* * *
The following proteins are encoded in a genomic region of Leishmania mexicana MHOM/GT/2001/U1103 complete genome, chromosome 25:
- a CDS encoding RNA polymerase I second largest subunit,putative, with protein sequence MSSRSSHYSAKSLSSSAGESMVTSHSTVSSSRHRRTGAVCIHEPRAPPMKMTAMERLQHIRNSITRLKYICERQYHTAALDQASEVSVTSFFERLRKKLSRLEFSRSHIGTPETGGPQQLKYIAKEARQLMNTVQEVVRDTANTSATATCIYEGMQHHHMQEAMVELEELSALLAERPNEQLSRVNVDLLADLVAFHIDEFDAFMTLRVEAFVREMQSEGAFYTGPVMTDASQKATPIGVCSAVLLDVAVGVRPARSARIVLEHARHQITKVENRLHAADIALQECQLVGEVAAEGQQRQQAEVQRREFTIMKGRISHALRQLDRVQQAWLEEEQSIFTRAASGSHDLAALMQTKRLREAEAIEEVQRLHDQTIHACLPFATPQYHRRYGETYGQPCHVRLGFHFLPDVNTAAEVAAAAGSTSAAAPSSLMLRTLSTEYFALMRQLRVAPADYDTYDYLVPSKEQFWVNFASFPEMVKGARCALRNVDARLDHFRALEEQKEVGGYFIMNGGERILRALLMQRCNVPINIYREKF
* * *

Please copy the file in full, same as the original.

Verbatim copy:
The following proteins are encoded in a genomic region of Leishmania mexicana MHOM/GT/2001/U1103 complete genome, chromosome 25:
- a CDS encoding RNA polymerase I second largest subunit,putative, with protein sequence MSSRSSHYSAKSLSSSAGESMVTSHSTVSSSRHRRTGAVCIHEPRAPPMKMTAMERLQHIRNSITRLKYICERQYHTAALDQASEVSVTSFFERLRKKLSRLEFSRSHIGTPETGGPQQLKYIAKEARQLMNTVQEVVRDTANTSATATCIYEGMQHHHMQEAMVELEELSALLAERPNEQLSRVNVDLLADLVAFHIDEFDAFMTLRVEAFVREMQSEGAFYTGPVMTDASQKATPIGVCSAVLLDVAVGVRPARSARIVLEHARHQITKVENRLHAADIALQECQLVGEVAAEGQQRQQAEVQRREFTIMKGRISHALRQLDRVQQAWLEEEQSIFTRAASGSHDLAALMQTKRLREAEAIEEVQRLHDQTIHACLPFATPQYHRRYGETYGQPCHVRLGFHFLPDVNTAAEVAAAAGSTSAAAPSSLMLRTLSTEYFALMRQLRVAPADYDTYDYLVPSKEQFWVNFASFPEMVKGARCALRNVDARLDHFRALEEQKEVGGYFIMNGGERILRALLMQRCNVPINIYREKF